The Undivided Life Blog

 

You Can Learn a Lot from Losing

personal development undivided life Jan 22, 2024
Jeff Schiefelbein Campaign Sign in Yard for Student Body President

I’ve had many successes, spanning an incredible range of life stages and arenas.

I’ve launched successful companies in both the nonprofit and for-profit sectors, played a key role in the turnaround of a publicly traded energy company that led to a premium valuation and sale, performed in an acclaimed off-Broadway show, appeared in a series of commercials on MTV, delivered keynotes to tens of thousands of people on stages large and small, and won national awards for volunteer service, growth, innovation, leadership, and company culture.   

I also married the woman of my dreams and together we are growing and raising a large family with the shared priorities of God before spouse, spouse before kids, and family before all else. Our home has become a true center of gravity.

And when I hear someone say that everything seems to fall in place for me, I want to share with them my even longer list of losses and the life lessons that have ensued.  The times I’ve come up short, been passed over, or had to shut the doors on a dream are some of the most formative and motivational chapters of my journey. 

As I entered my senior year at Texas A&M University, I had hit my stride and felt called to continue making big impacts.  Less than a year earlier, an incredible group of friends joined me in creating CARPOOL, which quickly became the nation’s most successful program to reduce drunk driving in a college town. Now I was set on running for Student Body President in the nation’s largest student body elections.

After selecting the top leaders for my campaign, we galvanized the troops and got to work on promoting how my potential term as president would create positive changes for the student body.  We worked tirelessly and had a blast in the process. We gathered at the end of the elections to hear the public announcement of the results. The anticipation was incredible. Then we felt the energy let out of our collective group when we heard that I had missed the runoffs by 31 votes in an election with more than 14,000 voters. 

Our team met after the results were announced in a nearby classroom, and I will never forget what happened next.  Hundreds of volunteers followed us to the meeting room despite being out of the race. 

I scanned the standing-room-only lecture hall and attempted to make eye contact with everyone present. While I was thanking God for each of the people present, I realized that many in the room had also run for various elected positions in the student senate and various class officer roles, and rather than celebrating their own wins, they were here with my team to reflect on our loss.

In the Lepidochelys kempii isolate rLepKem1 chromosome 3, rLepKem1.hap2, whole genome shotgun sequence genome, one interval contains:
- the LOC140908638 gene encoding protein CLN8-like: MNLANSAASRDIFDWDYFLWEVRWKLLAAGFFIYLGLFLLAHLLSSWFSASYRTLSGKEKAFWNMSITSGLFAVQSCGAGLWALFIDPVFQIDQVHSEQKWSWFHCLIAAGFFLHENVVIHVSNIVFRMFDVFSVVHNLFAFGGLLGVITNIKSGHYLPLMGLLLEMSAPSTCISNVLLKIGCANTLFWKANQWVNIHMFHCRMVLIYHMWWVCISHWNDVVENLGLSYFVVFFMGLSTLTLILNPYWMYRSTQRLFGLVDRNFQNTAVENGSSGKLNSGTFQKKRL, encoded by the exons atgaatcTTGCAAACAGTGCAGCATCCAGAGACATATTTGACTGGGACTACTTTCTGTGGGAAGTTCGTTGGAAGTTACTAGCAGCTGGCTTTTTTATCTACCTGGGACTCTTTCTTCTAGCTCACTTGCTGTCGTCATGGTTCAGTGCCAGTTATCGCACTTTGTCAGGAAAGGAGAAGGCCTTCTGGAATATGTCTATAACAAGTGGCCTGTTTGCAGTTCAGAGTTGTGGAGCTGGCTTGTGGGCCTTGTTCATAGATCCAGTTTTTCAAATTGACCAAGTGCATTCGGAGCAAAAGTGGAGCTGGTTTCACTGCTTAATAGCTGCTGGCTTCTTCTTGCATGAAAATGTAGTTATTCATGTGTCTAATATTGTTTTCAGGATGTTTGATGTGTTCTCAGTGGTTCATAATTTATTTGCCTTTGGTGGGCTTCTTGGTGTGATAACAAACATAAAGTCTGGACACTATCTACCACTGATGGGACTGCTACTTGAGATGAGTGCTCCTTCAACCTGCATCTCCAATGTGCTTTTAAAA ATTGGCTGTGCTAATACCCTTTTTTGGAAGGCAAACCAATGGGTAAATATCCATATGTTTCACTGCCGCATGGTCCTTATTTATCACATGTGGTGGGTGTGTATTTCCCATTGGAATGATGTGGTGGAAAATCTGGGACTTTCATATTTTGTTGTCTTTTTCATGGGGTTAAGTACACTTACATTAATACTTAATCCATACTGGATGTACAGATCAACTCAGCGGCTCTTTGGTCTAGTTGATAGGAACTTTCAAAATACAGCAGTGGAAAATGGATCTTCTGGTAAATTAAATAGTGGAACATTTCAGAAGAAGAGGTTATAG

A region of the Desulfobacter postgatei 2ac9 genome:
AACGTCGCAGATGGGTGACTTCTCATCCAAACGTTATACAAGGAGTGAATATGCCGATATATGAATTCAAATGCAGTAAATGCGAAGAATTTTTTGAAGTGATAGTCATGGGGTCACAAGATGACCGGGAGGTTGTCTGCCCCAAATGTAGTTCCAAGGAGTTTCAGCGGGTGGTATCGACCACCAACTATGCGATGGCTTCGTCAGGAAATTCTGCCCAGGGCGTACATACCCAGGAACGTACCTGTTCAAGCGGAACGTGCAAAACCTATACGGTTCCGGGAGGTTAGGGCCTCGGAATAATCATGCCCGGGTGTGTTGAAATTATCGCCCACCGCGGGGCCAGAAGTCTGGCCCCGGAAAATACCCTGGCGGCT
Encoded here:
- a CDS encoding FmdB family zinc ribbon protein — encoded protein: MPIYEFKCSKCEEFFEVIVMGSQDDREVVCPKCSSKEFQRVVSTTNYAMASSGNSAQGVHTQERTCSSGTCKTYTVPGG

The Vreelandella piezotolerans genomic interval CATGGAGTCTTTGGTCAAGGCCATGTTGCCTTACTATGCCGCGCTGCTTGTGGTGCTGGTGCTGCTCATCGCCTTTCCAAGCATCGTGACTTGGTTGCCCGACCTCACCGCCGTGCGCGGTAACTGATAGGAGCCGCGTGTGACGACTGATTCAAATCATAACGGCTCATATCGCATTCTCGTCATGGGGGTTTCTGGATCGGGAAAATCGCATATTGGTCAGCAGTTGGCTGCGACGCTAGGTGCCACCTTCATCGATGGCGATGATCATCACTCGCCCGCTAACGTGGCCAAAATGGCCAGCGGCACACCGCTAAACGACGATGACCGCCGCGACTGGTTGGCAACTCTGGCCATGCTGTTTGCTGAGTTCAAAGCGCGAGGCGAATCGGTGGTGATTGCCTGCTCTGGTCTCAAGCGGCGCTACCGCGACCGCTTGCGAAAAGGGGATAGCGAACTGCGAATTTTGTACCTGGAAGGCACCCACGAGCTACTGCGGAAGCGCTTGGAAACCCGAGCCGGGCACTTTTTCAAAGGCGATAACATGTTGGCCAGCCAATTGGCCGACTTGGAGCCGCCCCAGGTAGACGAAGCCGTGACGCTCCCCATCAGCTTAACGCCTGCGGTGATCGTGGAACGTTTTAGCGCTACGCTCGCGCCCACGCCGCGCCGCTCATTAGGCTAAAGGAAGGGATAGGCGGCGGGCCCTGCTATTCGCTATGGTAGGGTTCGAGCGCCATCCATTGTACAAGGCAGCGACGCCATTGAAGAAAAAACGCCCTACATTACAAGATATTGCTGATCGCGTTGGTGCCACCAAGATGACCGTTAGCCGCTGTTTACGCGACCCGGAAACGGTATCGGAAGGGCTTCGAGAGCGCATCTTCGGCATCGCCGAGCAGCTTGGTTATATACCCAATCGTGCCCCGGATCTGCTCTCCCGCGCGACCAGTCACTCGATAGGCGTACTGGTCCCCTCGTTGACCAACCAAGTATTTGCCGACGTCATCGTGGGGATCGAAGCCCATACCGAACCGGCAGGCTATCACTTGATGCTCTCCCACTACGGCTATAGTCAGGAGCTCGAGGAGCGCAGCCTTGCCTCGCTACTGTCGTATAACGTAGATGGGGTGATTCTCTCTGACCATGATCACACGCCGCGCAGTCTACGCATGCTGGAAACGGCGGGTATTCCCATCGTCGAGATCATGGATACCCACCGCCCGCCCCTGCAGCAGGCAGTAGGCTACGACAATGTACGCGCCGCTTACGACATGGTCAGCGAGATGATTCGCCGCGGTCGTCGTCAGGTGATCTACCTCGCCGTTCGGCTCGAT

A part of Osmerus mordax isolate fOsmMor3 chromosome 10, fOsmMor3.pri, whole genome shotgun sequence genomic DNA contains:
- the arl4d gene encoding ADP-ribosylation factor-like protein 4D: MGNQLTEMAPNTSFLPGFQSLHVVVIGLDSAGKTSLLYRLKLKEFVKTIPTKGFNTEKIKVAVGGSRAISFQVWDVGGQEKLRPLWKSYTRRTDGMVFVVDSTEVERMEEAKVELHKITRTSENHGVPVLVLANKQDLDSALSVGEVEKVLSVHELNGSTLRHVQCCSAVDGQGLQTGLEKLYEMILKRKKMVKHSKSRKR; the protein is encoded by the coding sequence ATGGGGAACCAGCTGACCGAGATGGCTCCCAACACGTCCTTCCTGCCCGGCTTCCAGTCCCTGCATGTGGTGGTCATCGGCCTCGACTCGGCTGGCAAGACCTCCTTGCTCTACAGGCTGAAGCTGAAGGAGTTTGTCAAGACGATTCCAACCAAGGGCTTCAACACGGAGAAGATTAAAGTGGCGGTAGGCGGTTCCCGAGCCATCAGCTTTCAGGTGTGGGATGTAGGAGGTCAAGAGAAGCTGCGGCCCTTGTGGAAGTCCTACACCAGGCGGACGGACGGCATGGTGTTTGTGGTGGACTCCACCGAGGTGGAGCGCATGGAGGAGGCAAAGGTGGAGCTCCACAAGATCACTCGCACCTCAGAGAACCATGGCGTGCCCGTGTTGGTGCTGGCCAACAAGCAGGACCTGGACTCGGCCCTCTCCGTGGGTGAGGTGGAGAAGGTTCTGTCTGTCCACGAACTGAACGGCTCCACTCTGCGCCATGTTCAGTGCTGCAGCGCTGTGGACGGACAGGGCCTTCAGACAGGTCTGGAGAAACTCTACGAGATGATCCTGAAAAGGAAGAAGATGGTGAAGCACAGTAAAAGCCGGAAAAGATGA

A divine grace came over me, and I started by saying that the results of this evening called for a celebration. One at a time, I recalled each person in the room who won that night, and we all cheered and celebrated their victories as they prepared for their new roles.  It was a joy-filled room and a reminder to me of the amazing people in my life.

I never planned on losing the race. I focused only on what life would look like once I was elected, and now I was gifted with a great deal of free time and a chance for reflection. As I looked in the rearview of the elections, I learned three life lessons that still resonate today.

  1.  Virtue is Leadership – Launching CARPOOL was the main reason I was so well known on campus, and that organization was the result of my own drunk driving arrest at the start of my sophomore year. During my time on the campaign trail, I often heard from people who had met me during my wild start to college, many of whom I had dismissed or disrespected back then. And while many of them had forgiven me, the stain of my previous actions was not easily forgotten. In the end, I realized that I had hurt many people and that my actions were unbecoming of a future student leader. It was evident to me at that time that virtue and leadership are synonymous and must co-exist in my life going forward 
  2. Consistency Matters – I looked back at the branding and messaging we produced for my campaign and realized that the symbols and colors we used on the t-shirts didn’t match up with the flyers and yard signs. Just one year earlier, we made it clear in CARPOOL that all advertising had to include our signature steering wheel and that we could only use the lime green + black color scheme. Yet here I was, running a large-scale campaign and not following my own advice. It turns out that consistency matters in messaging and beyond. I have since learned how to be consistent (posting daily on LinkedIn, continuing the same themes and threads, etc.), and I’ve become incredibly consistent in the things that matter most (faith, family, community, etc.).
  3. The Best is Yet to Come – When the world doesn’t unfold how I expected or wanted, new doors have always opened, and I’ve been able to look back at the previous disappointments with gratitude. With enough trips around the sun, I have come to realize that all disappointments are just new opportunities, and now find myself strangely joyful when things are failing out of anticipation of what unknown graces are yet to come. This shift in mindset allows me to be more present to others and more productive in any situation. It is precisely this viewpoint that allows the Undivided Life team to talk about failures and disappointments as just “good practice.”

These three lessons play into my life daily and none of them were learned when everything went as planned or during an award ceremony. For me, the best lessons come from losing.

 

What are life lessons that you’ve learned from times of failure or loss?

 

          

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